Tech Disputes webinar series (Episode 1: FRAND 2.0 – licensing in a world of new standards)

In this webinar we will focus on some of the practical guidance issued by the courts as to how to approach FRAND negotiations, focussing on Germany, France and the UK. What should prospective licensors and licensees do differently this time for forthcoming licensing negotiations on new standards? Are we in a better position now to avoid some of the previous challenges, such as patent hold-up and hold-out? Read more

COVID-19: Pressure Points: A Catalyst for Collaboration (Global)

As COVID-19 infiltrates every aspect of our daily lives and the world races to respond and to address the pandemic, there is a consistent theme which offers all of us hope. Collaboration. To combat the outbreak, we have seen the emergence of large numbers of companies joining to pool their resources and to cross-share their valuable know-how. Read more

Update on IP rights in the UK during the Brexit transition period and beyond

The UK has left the EU, but for IP rights in the UK everything is very much the same for the duration of the transition period (currently ending at 23.00 on 31 December 2020) during which the UK continues to be treated as part of the EU from the point of view of EU legislation. At the end of transition, the UK Government will provide replacement rights for what were previously EU-wide rights that were current at the end of transition, but all is not as straightforward as that might sound. Read more

ECJ rules for the first time on “pay-for-delay” agreements

On 30 January 2020 the European Court of Justice (“ECJ”) clarified for the first time the criteria governing whether so-called “pay-for-delay” agreements entered into between originator and generic pharmaceutical companies fall foul of EU competition law rules. Such agreements are a form of patent dispute settlement, whereby in return for a value transfer, a generic … Read more

OPEN INNOVATION & COLLABORATION: Triggering and managing innovation and collaboration & the IP, data and competition issues involved

Open Innovation: Forging innovation and collaboration In the first of a two-part series on open innovation, we explore how organisations can manage and benefit from the changing nature of innovation and collaboration. Open Innovation: IP, data and competition issues In part two, we look deeper into some specific issues that arise in the context of … Read more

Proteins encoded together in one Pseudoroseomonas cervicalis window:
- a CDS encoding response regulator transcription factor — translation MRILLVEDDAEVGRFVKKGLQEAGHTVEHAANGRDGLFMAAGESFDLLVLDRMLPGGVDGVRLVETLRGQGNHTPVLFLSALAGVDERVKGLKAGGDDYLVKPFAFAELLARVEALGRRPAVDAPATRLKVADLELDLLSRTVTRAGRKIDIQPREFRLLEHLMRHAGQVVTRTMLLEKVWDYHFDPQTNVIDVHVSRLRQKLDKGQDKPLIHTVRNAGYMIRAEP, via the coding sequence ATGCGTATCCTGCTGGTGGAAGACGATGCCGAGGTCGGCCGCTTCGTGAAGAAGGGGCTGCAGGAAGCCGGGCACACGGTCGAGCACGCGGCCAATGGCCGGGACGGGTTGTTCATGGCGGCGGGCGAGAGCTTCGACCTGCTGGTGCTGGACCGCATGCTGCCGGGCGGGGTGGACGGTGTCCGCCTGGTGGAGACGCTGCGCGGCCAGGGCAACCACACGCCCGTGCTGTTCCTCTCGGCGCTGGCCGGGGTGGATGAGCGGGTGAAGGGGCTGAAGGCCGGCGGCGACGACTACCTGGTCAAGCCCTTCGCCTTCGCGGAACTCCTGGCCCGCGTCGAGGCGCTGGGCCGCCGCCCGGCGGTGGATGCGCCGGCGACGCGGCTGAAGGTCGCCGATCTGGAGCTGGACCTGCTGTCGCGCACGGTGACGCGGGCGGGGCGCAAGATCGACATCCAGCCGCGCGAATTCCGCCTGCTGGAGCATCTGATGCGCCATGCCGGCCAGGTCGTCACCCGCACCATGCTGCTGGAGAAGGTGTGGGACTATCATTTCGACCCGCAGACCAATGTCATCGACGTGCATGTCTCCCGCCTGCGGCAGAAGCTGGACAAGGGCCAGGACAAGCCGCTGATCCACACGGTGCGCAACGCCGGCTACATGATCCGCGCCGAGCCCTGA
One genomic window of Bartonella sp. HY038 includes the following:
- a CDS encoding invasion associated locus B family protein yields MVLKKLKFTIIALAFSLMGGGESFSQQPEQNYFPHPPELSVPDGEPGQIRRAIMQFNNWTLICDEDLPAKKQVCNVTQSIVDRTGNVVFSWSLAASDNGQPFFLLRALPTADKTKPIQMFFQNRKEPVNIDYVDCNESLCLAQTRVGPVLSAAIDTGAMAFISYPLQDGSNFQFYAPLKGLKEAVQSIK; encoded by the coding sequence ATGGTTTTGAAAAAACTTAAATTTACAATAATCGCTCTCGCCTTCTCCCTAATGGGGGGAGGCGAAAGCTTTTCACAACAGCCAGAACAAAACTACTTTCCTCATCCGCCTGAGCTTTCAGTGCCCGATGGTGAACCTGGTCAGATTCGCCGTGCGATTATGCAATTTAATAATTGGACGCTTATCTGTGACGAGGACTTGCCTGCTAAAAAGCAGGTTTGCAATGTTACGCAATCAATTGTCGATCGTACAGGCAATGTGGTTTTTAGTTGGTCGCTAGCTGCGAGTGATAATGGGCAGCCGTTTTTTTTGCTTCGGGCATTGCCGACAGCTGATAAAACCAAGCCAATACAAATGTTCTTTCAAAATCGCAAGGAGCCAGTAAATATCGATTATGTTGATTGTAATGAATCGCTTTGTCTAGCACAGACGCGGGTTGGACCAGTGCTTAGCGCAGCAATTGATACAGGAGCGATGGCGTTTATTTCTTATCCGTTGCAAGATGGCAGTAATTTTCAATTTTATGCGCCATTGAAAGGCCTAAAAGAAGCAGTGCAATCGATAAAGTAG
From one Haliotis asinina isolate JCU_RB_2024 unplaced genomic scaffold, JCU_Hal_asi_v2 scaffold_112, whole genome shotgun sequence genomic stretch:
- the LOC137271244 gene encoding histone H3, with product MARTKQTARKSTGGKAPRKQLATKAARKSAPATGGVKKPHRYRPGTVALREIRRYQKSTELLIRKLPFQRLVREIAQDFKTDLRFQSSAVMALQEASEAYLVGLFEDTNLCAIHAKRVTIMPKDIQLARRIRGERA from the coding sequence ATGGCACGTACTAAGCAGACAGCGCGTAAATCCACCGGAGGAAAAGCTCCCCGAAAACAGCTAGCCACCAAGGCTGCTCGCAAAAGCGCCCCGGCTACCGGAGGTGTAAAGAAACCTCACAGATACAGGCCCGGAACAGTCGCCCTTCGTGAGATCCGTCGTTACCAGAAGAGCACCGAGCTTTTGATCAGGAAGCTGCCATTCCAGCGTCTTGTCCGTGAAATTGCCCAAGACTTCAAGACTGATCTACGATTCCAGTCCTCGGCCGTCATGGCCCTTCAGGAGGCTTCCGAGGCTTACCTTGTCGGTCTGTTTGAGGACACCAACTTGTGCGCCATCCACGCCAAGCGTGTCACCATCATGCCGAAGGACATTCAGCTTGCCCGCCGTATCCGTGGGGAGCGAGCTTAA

Brexit & IP – status quo for the transition period; changes to come post-transition

From 23.00 on 31 January 2020, the UK will no longer a member state of the EU, although it will be treated as such for the duration of the transition period. From an IP point of view, the status quo will be maintained during the transition period (currently until the end of December 2020). Here we look at how the Withdrawal Agreement acts to preserve IP rights in the UK which were previously based on EU rights, and what changes are anticipated post-transition, as well as the aspirations of the Political Declaration. Read more

Herbert Smith Freehills’ Intellectual Property Podcasts – Episode 1: An Introduction to FRAND

The UK Supreme Court is soon expected to hand down its judgment in the appeals of Unwired Planet v Huawei and ZTE v Conversant concerning FRAND, which were heard together. In advance of the decision itself, this podcast provides a reminder of what FRAND is all about (fair, reasonable and non-discriminatory terms required in the licensing of standard essential patents) and what issues are before the Court, as well as some background to the individual disputes. We will publish a further podcast once the Supreme Court has given its judgment. Read more

CJEU AG’s Opinion in Santen referral proposes to abandon Neurim

On 23 January 2020, AG Giovanni Pitruzzella provided his Opinion on the interpretation of Article 3(d) of Regulation (EC) No 469/2009 of the European Parliament and of the Council of 6 May 2009 concerning the supplementary protection certificate for medicinal products ("SPC Regulation"). In doing so, AG Pitruzzella makes two proposals to the CJEU. His favoured proposal would significantly curtail the availability of SPCs for second medical uses of known and previously authorised compounds, as it strictly interprets the meaning of "product" under Article 1(b) and precludes an interpretation of Neurim according to which a marketing authorisation (“MA”) for a “different and new application of an old active ingredient” could be considered as the first MA of a previously authorised active ingredient. His alternative proposal permit SPCs in a wider set of circumstances by interpreting Neurim as allowing an SPC to be granted if the new MA “covers a new therapeutic indication of said active ingredient or relates to a use of it in which this active ingredient exerts a new pharmacological, immunological or metabolic action of its own”. Read more